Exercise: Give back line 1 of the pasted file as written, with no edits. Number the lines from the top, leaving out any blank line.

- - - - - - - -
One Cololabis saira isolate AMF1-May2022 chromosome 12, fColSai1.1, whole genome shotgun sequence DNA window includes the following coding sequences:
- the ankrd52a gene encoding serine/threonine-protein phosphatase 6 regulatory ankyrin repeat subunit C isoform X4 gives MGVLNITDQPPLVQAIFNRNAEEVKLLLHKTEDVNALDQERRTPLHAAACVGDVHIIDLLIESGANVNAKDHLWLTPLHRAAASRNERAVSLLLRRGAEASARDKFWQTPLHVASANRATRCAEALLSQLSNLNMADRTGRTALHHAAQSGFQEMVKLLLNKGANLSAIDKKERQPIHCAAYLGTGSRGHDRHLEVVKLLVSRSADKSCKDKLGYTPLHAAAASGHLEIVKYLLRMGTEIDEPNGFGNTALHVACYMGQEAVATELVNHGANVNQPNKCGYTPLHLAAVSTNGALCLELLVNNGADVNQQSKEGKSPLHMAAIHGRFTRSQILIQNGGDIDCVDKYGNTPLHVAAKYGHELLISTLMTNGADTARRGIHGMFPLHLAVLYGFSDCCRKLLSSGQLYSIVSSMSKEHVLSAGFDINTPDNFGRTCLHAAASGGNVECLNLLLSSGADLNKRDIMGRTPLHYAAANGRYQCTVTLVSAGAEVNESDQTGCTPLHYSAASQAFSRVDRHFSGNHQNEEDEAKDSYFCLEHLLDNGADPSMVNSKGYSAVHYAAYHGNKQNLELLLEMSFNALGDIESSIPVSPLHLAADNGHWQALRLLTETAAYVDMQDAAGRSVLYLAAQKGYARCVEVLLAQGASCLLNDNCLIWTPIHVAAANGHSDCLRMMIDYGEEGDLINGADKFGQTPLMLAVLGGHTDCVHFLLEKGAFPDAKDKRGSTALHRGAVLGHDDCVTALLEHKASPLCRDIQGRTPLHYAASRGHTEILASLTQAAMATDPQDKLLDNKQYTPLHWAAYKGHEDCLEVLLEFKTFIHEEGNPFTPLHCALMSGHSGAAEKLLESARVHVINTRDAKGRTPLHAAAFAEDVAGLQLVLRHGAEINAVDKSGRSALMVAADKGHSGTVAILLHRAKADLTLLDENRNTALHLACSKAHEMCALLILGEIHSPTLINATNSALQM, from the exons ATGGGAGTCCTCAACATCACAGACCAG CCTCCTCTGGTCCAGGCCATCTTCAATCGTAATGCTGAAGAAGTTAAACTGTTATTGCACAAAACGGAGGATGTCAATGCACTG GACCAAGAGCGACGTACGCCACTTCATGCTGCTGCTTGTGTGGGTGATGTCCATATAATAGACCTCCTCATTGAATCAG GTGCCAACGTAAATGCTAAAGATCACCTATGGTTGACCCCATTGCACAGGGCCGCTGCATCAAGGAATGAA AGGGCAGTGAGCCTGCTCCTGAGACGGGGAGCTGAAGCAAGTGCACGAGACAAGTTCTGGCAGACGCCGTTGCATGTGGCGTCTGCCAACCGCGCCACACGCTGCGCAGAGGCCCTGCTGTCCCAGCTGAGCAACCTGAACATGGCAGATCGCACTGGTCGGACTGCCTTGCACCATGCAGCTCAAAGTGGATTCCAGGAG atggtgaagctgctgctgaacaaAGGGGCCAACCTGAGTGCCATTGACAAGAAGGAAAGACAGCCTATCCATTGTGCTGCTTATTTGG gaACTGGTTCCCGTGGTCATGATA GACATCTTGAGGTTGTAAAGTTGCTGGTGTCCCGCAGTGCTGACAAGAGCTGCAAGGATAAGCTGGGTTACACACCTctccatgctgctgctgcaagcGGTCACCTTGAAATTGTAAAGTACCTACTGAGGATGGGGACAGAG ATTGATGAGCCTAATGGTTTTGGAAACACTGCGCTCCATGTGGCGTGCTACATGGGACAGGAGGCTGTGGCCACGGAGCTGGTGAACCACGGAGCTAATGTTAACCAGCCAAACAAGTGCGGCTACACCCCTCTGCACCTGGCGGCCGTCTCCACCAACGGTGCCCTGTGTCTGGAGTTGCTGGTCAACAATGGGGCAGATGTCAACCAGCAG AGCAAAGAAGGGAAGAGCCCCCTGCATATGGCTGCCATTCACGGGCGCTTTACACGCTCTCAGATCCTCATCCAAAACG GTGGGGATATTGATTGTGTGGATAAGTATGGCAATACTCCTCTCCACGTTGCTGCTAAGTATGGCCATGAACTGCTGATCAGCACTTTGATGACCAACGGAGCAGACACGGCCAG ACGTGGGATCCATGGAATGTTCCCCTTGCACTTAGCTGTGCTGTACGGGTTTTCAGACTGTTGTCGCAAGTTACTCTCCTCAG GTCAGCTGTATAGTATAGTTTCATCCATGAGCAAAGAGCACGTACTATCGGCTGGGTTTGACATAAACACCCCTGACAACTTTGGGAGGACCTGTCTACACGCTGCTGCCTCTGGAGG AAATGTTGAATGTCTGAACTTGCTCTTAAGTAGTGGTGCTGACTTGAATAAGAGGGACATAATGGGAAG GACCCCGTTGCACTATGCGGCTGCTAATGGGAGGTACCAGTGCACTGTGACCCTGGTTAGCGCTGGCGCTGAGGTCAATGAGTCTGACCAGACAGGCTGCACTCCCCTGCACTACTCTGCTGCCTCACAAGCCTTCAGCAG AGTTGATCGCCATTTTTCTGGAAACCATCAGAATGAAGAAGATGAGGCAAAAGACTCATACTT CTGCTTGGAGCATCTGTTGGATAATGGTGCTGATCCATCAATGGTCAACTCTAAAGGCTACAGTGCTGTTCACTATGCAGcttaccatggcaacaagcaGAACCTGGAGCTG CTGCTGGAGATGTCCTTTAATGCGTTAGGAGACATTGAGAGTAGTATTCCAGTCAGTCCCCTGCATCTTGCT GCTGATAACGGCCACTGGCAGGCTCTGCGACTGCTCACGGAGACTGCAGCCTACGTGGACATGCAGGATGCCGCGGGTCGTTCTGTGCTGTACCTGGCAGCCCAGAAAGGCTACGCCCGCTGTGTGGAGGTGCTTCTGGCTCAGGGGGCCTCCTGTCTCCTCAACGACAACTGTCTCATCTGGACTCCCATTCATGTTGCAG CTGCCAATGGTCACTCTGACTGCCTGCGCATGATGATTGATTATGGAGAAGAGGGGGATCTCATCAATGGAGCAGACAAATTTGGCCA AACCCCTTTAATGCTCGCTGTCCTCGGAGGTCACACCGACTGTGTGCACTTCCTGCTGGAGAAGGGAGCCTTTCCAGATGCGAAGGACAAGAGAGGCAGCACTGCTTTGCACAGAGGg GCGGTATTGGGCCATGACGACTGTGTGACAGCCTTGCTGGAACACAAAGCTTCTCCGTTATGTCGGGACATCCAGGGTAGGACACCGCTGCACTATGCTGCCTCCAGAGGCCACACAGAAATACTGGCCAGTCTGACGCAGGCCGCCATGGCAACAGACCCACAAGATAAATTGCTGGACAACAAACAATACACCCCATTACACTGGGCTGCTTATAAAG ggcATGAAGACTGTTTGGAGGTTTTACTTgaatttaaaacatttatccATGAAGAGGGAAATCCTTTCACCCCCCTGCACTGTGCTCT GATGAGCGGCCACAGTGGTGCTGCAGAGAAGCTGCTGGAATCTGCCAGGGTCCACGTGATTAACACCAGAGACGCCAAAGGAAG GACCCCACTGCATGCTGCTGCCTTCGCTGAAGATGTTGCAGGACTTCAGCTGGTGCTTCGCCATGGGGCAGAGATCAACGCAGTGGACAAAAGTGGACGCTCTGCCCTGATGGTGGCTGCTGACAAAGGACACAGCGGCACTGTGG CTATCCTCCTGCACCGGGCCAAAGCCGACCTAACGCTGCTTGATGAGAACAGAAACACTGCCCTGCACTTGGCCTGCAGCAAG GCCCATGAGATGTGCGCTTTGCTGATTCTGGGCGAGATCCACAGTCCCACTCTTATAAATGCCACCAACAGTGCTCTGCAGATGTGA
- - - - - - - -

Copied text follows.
One Cololabis saira isolate AMF1-May2022 chromosome 12, fColSai1.1, whole genome shotgun sequence DNA window includes the following coding sequences: